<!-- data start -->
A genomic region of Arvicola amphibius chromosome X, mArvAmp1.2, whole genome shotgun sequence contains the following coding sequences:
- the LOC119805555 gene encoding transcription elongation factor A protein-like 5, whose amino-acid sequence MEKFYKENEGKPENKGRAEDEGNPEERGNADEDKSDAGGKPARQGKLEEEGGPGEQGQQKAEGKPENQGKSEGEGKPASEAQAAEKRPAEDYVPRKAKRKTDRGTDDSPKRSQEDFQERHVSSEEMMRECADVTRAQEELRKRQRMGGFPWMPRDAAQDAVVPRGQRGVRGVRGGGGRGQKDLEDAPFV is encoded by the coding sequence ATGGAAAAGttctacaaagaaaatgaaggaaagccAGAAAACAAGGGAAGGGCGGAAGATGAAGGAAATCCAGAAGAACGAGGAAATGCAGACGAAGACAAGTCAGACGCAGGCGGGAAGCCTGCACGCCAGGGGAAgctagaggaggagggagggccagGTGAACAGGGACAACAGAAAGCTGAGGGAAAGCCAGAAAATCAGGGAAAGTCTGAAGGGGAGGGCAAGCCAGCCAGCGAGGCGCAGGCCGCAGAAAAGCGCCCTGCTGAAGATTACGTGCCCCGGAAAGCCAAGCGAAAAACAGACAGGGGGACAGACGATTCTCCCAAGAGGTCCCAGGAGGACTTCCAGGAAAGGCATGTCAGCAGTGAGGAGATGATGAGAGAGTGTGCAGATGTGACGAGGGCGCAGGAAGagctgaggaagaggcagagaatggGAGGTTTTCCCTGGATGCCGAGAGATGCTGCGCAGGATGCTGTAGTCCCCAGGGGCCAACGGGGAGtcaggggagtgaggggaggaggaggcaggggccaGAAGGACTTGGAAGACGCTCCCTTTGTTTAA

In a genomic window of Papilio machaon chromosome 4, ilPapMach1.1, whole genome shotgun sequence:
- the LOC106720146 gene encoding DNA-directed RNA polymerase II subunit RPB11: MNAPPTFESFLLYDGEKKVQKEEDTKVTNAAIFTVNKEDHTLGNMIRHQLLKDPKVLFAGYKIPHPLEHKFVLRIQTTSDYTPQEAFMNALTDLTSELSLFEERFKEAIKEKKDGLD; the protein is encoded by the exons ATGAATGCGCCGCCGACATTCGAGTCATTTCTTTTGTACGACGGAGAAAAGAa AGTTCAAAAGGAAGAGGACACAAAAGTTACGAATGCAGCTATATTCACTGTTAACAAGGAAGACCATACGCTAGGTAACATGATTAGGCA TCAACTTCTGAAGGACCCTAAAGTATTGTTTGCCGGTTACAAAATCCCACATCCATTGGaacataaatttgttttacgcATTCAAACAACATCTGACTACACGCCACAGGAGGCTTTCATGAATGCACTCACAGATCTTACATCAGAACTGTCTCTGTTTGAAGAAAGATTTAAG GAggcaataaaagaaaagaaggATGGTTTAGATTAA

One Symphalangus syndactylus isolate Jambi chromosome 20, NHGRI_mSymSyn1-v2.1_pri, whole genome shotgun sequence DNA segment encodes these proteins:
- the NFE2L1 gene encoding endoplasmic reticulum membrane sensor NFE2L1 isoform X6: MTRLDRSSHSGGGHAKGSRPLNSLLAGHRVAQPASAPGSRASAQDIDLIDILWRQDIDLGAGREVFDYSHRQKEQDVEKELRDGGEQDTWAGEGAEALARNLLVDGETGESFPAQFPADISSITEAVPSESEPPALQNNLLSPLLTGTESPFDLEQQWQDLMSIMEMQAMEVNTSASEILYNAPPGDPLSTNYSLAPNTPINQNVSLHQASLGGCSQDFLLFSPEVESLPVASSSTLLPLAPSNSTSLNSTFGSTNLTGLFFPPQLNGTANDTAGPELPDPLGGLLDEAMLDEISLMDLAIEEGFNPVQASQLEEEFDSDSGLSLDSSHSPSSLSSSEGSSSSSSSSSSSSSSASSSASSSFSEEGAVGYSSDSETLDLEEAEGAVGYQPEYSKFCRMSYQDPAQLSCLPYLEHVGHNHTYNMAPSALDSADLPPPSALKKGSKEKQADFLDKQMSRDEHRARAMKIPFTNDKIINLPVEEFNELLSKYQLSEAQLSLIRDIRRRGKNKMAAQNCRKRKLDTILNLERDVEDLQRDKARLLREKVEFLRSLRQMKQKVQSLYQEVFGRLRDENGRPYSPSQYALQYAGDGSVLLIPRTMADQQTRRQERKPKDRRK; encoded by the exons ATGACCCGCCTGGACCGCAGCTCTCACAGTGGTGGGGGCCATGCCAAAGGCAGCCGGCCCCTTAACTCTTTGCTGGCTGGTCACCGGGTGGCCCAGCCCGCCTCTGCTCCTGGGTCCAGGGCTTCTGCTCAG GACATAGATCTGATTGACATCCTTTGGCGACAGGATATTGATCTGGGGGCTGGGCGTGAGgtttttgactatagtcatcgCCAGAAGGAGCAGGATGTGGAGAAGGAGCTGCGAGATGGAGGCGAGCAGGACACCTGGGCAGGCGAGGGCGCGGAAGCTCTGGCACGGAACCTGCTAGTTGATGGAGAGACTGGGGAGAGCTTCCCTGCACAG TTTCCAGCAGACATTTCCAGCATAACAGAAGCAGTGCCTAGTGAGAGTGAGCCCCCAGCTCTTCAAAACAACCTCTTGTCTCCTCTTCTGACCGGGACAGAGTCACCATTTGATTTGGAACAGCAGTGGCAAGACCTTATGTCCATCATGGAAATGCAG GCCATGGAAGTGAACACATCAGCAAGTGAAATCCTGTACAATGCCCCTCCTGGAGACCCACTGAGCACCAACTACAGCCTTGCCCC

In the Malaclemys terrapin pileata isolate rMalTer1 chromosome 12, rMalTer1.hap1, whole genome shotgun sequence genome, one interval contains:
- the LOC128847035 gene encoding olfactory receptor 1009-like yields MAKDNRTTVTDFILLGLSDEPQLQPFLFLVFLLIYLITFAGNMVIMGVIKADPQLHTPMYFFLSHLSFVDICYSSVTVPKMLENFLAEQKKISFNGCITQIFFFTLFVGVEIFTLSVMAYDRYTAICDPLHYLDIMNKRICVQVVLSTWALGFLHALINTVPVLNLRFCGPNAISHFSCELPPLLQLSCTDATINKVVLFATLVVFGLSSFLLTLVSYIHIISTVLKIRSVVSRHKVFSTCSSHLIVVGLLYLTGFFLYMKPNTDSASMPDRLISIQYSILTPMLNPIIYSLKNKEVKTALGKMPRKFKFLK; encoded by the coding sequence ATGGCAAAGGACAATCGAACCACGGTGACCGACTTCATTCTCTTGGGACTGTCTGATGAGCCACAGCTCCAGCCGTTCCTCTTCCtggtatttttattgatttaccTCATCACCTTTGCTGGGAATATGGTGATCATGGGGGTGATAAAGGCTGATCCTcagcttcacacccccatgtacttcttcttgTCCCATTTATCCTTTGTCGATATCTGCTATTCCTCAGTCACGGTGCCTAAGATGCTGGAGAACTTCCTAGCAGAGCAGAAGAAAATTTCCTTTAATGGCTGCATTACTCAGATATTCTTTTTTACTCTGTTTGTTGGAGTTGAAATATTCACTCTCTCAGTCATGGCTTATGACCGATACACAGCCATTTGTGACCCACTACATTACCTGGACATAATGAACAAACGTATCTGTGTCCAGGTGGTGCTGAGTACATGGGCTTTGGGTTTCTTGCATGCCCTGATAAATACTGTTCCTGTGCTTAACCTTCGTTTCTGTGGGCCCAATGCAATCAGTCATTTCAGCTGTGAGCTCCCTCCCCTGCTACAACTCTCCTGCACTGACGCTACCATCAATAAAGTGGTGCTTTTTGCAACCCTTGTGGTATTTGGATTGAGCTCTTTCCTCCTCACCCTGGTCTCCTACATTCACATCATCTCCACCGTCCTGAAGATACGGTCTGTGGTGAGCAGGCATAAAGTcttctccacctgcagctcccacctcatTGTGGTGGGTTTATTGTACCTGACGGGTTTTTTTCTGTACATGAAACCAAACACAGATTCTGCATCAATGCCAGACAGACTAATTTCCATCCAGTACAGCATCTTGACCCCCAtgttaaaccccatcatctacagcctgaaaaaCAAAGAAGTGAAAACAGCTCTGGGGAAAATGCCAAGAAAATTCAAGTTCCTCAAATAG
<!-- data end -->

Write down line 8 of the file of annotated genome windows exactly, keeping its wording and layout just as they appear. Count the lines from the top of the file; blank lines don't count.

- the LOC128847035 gene encoding olfactory receptor 1009-like yields MAKDNRTTVTDFILLGLSDEPQLQPFLFLVFLLIYLITFAGNMVIMGVIKADPQLHTPMYFFLSHLSFVDICYSSVTVPKMLENFLAEQKKISFNGCITQIFFFTLFVGVEIFTLSVMAYDRYTAICDPLHYLDIMNKRICVQVVLSTWALGFLHALINTVPVLNLRFCGPNAISHFSCELPPLLQLSCTDATINKVVLFATLVVFGLSSFLLTLVSYIHIISTVLKIRSVVSRHKVFSTCSSHLIVVGLLYLTGFFLYMKPNTDSASMPDRLISIQYSILTPMLNPIIYSLKNKEVKTALGKMPRKFKFLK; encoded by the coding sequence ATGGCAAAGGACAATCGAACCACGGTGACCGACTTCATTCTCTTGGGACTGTCTGATGAGCCACAGCTCCAGCCGTTCCTCTTCCtggtatttttattgatttaccTCATCACCTTTGCTGGGAATATGGTGATCATGGGGGTGATAAAGGCTGATCCTcagcttcacacccccatgtacttcttcttgTCCCATTTATCCTTTGTCGATATCTGCTATTCCTCAGTCACGGTGCCTAAGATGCTGGAGAACTTCCTAGCAGAGCAGAAGAAAATTTCCTTTAATGGCTGCATTACTCAGATATTCTTTTTTACTCTGTTTGTTGGAGTTGAAATATTCACTCTCTCAGTCATGGCTTATGACCGATACACAGCCATTTGTGACCCACTACATTACCTGGACATAATGAACAAACGTATCTGTGTCCAGGTGGTGCTGAGTACATGGGCTTTGGGTTTCTTGCATGCCCTGATAAATACTGTTCCTGTGCTTAACCTTCGTTTCTGTGGGCCCAATGCAATCAGTCATTTCAGCTGTGAGCTCCCTCCCCTGCTACAACTCTCCTGCACTGACGCTACCATCAATAAAGTGGTGCTTTTTGCAACCCTTGTGGTATTTGGATTGAGCTCTTTCCTCCTCACCCTGGTCTCCTACATTCACATCATCTCCACCGTCCTGAAGATACGGTCTGTGGTGAGCAGGCATAAAGTcttctccacctgcagctcccacctcatTGTGGTGGGTTTATTGTACCTGACGGGTTTTTTTCTGTACATGAAACCAAACACAGATTCTGCATCAATGCCAGACAGACTAATTTCCATCCAGTACAGCATCTTGACCCCCAtgttaaaccccatcatctacagcctgaaaaaCAAAGAAGTGAAAACAGCTCTGGGGAAAATGCCAAGAAAATTCAAGTTCCTCAAATAG